Rh Bill's Implication

Topics: Birth control, Abortion, Pregnancy Pages: 8 (2693 words) Published: August 23, 2013
RH Bill Will Destroy the Filipino Family
Posted on 19 December 2012 by Truthsayer
1

By Dennis Yu1
1. Dissecting the RH Bill
a. The problem being addressed by the Bill
The latest version of the RH Bill2 does not refer to any specific problem related to demography. It does not mention at all the typical justification of population-control-to-eradicate-poverty. This version3 refers to reproductive health per se. The Philippines, according to this Bill, needs a law on reproductive health. By implication, it says that the Philippines does not have any law that addresses the reproductive health needs, an implication that is incorrect since there are already laws that address many of the provisions of the Bill.4 The Bill seeks to address the reproductive rights of everyone. In Section 2, it affirms that there is such a thing as reproductive right and that such right is part of the human rights. It cites the international agreements where the Philippines is a signatory implying that the Philippines has to comply with its promises. What is not written in the Bill, though, is that the Philippines signed these agreements as the condition for receiving loans from international financial institutions.5 Paradoxically, however, the current head of International Monetary Fund, Christine Lagarde, says that the “Philippines is in the enviable position of having a young population and a fast-growing work force, whereas most advanced countries and even some emerging markets in Asia have populations that are aging rapidly.”6 b. The objective of the Bill

The main objective of the Bill is to give everyone of his/her reproductive rights. In its words, it gives the Filipinos a “safe and satisfying sex life”7 and the “possibility of having pleasurable and safe sexual experiences.”8 c. The means to be employed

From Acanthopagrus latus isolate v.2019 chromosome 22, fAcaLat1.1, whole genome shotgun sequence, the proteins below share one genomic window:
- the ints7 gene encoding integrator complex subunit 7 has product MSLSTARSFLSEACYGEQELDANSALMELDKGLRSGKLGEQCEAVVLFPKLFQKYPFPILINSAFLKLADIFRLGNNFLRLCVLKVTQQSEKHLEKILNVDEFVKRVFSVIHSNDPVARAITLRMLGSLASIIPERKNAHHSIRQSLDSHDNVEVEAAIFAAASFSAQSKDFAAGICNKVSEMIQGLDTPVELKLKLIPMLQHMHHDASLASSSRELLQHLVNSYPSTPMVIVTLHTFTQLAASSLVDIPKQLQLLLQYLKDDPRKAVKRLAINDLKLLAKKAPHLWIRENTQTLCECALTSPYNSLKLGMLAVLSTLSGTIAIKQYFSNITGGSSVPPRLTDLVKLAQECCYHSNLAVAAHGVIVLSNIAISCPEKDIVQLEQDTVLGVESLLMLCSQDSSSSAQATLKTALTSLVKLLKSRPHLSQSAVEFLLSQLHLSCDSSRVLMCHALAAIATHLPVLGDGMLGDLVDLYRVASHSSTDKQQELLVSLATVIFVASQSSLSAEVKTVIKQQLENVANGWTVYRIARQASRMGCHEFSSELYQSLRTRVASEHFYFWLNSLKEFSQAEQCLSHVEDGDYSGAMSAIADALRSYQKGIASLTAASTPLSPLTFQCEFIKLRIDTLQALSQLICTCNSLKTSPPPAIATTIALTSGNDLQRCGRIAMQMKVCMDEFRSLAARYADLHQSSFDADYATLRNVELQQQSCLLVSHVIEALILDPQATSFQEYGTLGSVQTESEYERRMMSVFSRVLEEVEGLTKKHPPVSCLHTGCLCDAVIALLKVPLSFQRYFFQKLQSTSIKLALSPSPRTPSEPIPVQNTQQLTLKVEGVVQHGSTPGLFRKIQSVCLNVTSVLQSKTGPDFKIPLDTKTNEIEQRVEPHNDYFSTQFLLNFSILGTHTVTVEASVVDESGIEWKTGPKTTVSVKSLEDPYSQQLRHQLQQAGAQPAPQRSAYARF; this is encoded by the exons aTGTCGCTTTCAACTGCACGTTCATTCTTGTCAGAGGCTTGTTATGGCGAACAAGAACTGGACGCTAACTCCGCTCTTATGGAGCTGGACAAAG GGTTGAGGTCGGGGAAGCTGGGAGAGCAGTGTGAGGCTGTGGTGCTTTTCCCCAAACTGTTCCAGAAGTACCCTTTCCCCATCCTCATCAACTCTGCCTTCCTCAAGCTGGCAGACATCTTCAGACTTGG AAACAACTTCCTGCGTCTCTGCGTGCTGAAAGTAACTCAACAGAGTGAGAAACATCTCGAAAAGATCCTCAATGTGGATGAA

There are basically two means to achieve this objective: distribution of contraceptives and sex education. Put another way: educating the people how to use contraceptives. This may sound too simplistic, but at the end of the day, that is what the Bill is trying to do. 2. Internal contradictions of the Bill

The bill looks harmless and seems pro-women. But a careful reading of the bill brings several internal contradictions which include the bill’s sections related to the prevention of teen pregnancies, the right to life of the unborn and post-abortion care. I will be commenting these three areas as I go through the next three sections of the paper: the damaging effects of the bill on (1) the person and (2) on the family, and the (3) role of the State. 3. The Bill’s damaging effects on the person

a. Contraception
i. The health risks of contraception
The pharmaceutical companies emphasize the benefits of their product and hide the negative effects. The Bill speaks of punishing any healthcare personnel who withholds information on the RH.9 But does the Bill require aggressive and complete transparency as regards the negative effects of contraceptives? The user should know the possible abortive effect of some contraceptives: that she is possibly killing her own child. There should be a warning in big bold letters just like the health warning in the cigarettes: SMOKING KILLS. To cite just one of the many health risks: “Oral contraceptive use > 1 year was associated with a 2.5-fold increased risk for triple-negative breast cancer”.10 ii. Contraceptive mentality

For the purposes of this paper, it is sufficient to look at Singapore (which has one of the lowest fertility rate in the world at 0.78). Singapore has been giving incentives for some decades now for couples to have more babies. Lee Kwan Yew, who was the author of the population control in Singapore, said that “in the future we will have to depend on immigrants to make up our numbers, for without them Singapore will face the prospect of a shrinking workforce and a stagnant economy.”11 In an interview with a business leader, he said that the Philippines has to worry about the...
Continue Reading

Please join StudyMode to read the full document

You May Also Find These Documents Helpful

  • Essay on Rh Bill; Its Implication
  • Essay about Rh Bill
  • Rh Bill Essay
  • Rh Bill Essay
  • Rh Bill Essay
  • Rh Bill Research Paper
  • Rh Bill Essay
  • Essay about Rh Law

Become a StudyMode Member

Sign Up - It's Free